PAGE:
Category: Excel

Sep 24 2010

Fellow Netflix customer – need help deciding your next Instant Watch? Excel to the rescue. And how I did it.

I am a movie fanatic.  I think movies are serious art and movie-watching is my number one hobby. 

So Netflix is a good fit for me.  And our family watches far more movies using Instant Watch than we do with Blue-Ray and DVD disks.

But in my opinion Netflix has one major weakness.  IT does VERY LITTLE to help you SELECT your next movie.  And I am indecisive which create in me a a little perfect storm of frustration when I am in the mood for a flic.  No kidding, I have spend half the length of a typical movie just trying to FIND the right movie.  

I like to consider a lot of things when I want pic a flix…

  • What GENRE am I in the mood for or is appropriate for the audience?
  • Given the audience (frequently my wife and/or family) what is the MPAA RATING of the movie? 
  • What is the AVERAGE USER RATING of the movie?  (Help me find one that generally doesn’t suck.)

If you want to sort or filter using these criteria it is very difficult. 

To solve this problem I created an Excel spreadsheet to help.  It list the top 30 movies by GENRE sorted by AVERAGERATING in descending order.   Using this you could use the filtering capability of Microsoft Excel to find any movie you want by by Genre, MPAA Rating, and/or User Rating.  

I created an Office 2007 version and an Office 2003 version.  Here they are:

Office 2007 version.

Office 2003 version.


To create this spreadsheet I used a FREE awesome querying tool called LinqPad.  You can get it at  After downloading (notice you don’t have to install it…tt is an executable you can put on your desktop.) Put the following C# Linq statements into a new query. 

var genre = "Thrillers";  
var minRating = 3.0;  
var topNum = 30;  

var query =  
    (from g in Genres  
    from t in g.Titles  
    where g.Name==genre  
    && t.Instant.Available==true  
    && t.AverageRating >= minRating   
    orderby t.AverageRating descending   
    select new {t.Name, 
query.Dump(string.Format("Top {0} {1} Instant Watch Movies with a " +  
                    "{2:0.0} minimum average rating sorted " +  
                    "by average rating in descending order.",  

Be sure that the Language setting is set to “C# Statement(s)” and that the Database is set to “”.  That is the OData data source that Netflix provides.

Notice that the query can only return results for one Genre at a time.  (That is a limitation of the OData data source.  There are other Netflix Data source types that are not as limiting, but you can’t use those directly in LinqPad without writing a full program.  )  So I had to run the query once for each Genre and aggregate the results into a single spreadsheet.  It took me about an hour.  Keep in mind that the data in the spreadsheet will go stale (as movies are moved out of Instant Watch and new movies are moved in.)  With this LinqPad query you can refresh the data for the genres that interest you the most.



Aug 26 2010

A little ASCII weirdness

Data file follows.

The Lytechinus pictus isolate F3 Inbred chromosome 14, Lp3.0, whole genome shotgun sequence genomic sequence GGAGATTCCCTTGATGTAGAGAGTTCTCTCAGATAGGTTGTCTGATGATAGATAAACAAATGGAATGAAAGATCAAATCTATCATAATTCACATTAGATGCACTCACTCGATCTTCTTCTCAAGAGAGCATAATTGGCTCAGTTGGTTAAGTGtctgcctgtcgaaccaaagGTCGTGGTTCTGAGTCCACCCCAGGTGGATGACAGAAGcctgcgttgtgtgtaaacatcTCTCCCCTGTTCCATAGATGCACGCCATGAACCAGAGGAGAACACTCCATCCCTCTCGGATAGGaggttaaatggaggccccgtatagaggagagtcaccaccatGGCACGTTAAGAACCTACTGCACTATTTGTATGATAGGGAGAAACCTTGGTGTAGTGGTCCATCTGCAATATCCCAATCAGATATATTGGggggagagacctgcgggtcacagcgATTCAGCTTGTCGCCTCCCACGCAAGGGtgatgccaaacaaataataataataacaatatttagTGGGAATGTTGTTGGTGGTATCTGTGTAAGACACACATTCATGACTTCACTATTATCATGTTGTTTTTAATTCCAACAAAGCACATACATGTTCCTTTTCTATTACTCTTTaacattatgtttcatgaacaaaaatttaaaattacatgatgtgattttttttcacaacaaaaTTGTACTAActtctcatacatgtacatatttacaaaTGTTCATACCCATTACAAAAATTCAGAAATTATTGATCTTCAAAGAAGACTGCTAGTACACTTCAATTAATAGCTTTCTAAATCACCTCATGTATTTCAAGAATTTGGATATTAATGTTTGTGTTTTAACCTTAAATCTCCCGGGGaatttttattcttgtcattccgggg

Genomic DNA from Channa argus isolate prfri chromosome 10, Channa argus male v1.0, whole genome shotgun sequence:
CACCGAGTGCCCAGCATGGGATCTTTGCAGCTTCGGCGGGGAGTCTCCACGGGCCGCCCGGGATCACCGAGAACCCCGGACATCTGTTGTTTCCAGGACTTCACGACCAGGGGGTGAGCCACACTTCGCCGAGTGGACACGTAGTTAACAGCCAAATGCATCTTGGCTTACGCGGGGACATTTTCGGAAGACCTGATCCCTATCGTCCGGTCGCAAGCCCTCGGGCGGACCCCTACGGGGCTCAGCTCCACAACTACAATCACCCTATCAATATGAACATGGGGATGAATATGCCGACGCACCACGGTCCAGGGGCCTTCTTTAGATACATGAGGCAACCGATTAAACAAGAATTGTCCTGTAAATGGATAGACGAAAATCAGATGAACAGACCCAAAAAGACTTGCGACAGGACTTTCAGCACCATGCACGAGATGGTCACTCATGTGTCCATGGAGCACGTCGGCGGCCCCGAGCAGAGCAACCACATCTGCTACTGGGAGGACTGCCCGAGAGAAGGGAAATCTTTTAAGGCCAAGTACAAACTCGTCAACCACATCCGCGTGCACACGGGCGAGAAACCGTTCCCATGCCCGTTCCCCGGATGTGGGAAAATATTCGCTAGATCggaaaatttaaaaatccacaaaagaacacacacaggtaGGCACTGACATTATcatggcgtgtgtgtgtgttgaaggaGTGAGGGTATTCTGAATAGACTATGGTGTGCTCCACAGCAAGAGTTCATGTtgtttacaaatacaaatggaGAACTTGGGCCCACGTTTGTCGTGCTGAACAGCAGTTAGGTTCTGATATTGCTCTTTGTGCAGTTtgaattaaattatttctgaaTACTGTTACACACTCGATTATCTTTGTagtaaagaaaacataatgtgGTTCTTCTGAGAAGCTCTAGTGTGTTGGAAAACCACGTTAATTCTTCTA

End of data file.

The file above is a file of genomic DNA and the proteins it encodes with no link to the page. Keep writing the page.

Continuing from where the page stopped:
Just did a little Excel “hallway” support.  The user had copied and pasted in some data from a web page to excel.  Column A “looked” like a row of numbers but there is nothing I could do to get excel to treat the values like numbers.  Formulas that were expecting numbers showed #VALUE errors.

It seemed that each cell had a SPACE after it.  And that is weird in its own right because in a cell with a number and a space Excel should treat the value like a number.  But sure enough I could delete the “space” from the value and the cell would then begin to act like a number.   Problem was NOT solved though, because the sheet had 4000 rows that needed cleaning up.

The weirdness continued when I tried to use the Excel REPLACE function to remove the spaces.  But Excel could not find a space in the column.  By this time I was weirded out and I asked the user to email the sheet so I could take a closer look.

Once back at my desk it only took a few minutes to solve.  I used the Excel VBA ASC function to tell me what the character was.  In the Excel VBA Editor’s Immediate pane I typed in


That showed me that the character was NOT a space but was ASCII code 160. 

To fix the user’s data I did CTRL-H (Replace dialog) and in the Find box I typed ALT-0160.  That put in a “space” and I was able to Replace All. 

Turns out that in HTML (remember the data was copied from a web page) that ASCII-160 is treated as a NON-BREAKING space. 

For the curious…here are a couple of links.


Apr 15 2010

Excel pivot tables do not support COUNT DISTINCT aggregation.

Just got confirmation from MR EXCEL that Excel does not support COUNT DISTINCT aggregation.

HERE is my question…

Is there a way to do a count distinct aggregation on a pivot table without messing with the source data.

For example. If I do a row labels of Customers and “customerProductsPurchased” like this…

   SHIRT  5
   SHORTS  5
   SHIRT    3
   SHORTS    5

This gives the total of all of each product purchased and the grand total on the customer header row.

What I want is something like this…


Notice that this tells me the number of distinct products that I sell that the customer purchased. CUSTOMERA is a customer for 2 of my products and CUSTOMERB is a customer for 3 of my products.

In the database world this is called a distinct count.

Googling seems to indicate that this cannot be done in the pivot table without doing it first in the source. But I thought I would ask here to confirm.

Here is the reply I got…

No, you can’t. You have to do it in the source data.

To read the whole thread (there’s a bit more)…